Who are the 4-5?

Deal Site - Camera     Deal Site - Camera


DIRECTOR: Is probably the biggest problem you hire and it is probably yourself. (I will explain that in later posts) So please make sure, when you are the Director, that you hire a superb Cinematographer.

CINEMATOGRAPHER (aka: “DP”, “D-O-P” or “Director of Photography”): This is (A) the most important and (B) first person you hire. Make sure he/she is a Pro. DO NOT. I repeat. DO NOT Hire a kid from one of those 4-year, $200,000 theory laden film schools. This is not to state that this newly educated kid is not talented but she/she has limited street knowledge. They have only made a couple of shorts. They have little, to almost no experience, using professional equipment…. Hire a Cinematographer, who has been at least 6 years out of film school and has been on 60-80 shoots as a 2nd AC, 1st AC, DIT & Camera Operator. And, once you find this person he/she will know the 3-4 others in the Camera Crew, he/she will know the Grips & Gaffers , the vendors, and, more important he/she knows 7-8 Production Manager

PRODUCTION MANAGER (“PM”): Once you find a Cinematographer, who has been on 60-80 shoots, over 4-6 years, he/she knows numerous PMs. Remember, the better the PM, the easier the DP’s shoot will be. The DP will point you to the PM. And, once hired, he/she has been on 40-50 shoots and knows how to find & hire most of the crew.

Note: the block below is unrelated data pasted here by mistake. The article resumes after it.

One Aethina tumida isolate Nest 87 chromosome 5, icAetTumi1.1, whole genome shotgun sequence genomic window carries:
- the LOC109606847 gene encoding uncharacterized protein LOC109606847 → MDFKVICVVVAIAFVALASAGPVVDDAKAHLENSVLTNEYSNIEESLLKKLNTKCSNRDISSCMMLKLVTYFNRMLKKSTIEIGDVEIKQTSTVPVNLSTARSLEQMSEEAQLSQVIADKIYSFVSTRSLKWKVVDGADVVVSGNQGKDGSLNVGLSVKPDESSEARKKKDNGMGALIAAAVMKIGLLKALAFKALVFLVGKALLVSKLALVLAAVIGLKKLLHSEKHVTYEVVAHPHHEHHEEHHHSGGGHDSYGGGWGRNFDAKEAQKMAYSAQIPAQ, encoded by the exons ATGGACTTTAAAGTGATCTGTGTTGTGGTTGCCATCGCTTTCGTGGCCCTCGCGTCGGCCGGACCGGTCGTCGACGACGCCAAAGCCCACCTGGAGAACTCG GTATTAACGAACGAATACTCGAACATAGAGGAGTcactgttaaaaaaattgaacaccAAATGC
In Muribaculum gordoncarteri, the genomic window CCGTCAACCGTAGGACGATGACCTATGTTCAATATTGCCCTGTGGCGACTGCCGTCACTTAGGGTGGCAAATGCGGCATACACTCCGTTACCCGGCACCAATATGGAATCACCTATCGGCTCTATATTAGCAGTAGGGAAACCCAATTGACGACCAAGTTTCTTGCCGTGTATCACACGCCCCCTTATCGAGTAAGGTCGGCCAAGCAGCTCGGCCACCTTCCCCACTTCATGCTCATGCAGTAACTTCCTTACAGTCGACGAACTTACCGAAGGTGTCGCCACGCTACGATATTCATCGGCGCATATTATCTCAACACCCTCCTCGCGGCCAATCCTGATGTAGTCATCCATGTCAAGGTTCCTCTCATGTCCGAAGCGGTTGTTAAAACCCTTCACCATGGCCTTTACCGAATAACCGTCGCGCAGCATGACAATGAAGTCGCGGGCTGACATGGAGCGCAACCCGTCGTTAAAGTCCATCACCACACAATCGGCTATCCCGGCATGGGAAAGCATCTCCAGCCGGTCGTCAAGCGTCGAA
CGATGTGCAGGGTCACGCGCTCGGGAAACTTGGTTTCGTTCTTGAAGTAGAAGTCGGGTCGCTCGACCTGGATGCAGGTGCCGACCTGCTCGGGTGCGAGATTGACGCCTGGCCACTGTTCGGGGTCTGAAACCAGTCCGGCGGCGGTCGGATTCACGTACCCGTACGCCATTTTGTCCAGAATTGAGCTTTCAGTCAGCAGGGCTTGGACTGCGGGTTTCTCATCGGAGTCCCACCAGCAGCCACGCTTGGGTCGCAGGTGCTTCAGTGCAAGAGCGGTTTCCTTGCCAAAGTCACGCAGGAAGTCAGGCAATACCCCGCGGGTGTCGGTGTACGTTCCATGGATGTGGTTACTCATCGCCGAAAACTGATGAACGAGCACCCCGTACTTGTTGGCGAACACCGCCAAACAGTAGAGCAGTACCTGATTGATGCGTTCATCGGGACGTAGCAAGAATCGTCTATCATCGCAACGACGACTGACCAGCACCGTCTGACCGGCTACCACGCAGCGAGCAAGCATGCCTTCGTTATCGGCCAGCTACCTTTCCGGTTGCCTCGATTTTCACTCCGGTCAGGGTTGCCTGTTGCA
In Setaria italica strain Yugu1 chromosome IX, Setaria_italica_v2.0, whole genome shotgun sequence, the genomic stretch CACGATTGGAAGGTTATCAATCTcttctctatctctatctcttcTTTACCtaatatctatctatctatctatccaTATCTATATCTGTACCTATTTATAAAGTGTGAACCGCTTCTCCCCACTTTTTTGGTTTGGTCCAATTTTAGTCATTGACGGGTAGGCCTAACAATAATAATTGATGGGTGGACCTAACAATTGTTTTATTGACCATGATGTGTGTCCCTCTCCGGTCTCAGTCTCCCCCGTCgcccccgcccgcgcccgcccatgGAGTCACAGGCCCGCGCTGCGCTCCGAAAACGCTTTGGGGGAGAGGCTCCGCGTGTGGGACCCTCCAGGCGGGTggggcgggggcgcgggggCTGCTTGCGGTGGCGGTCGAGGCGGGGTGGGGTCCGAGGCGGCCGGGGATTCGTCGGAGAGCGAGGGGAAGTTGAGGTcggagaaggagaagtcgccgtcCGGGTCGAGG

PRODUCTION DESIGNER (“PD”): Now, that you’ve found & hired your “DP” & “PM” they will know 15-20 “PDs”, who are professional, available and affordable.

PRODUCTION COORDINATOR (“PC”): This is someone that you, the producer, hire who knows nothing about filmmaking but is neat, organized & efficient with paperwork. It is basically your office manager.

Bottom-line to get an excellent low-budget crew.

  1. First hire a “DP”….that is an experienced “DP”
  2. Then the “DP” points you to the “PM”. (D) Then get your “PC” (office manager) and…
  3. 4-5 people hired. Voilla, you’re crew appears. And they will be the best your budget, your Low-Budget, your Ultra-Low-Budget, or your No-Budget can afford.
  4. (E) Then tell these 4 how much money you budgeted for everyone else…and they hire everyone else.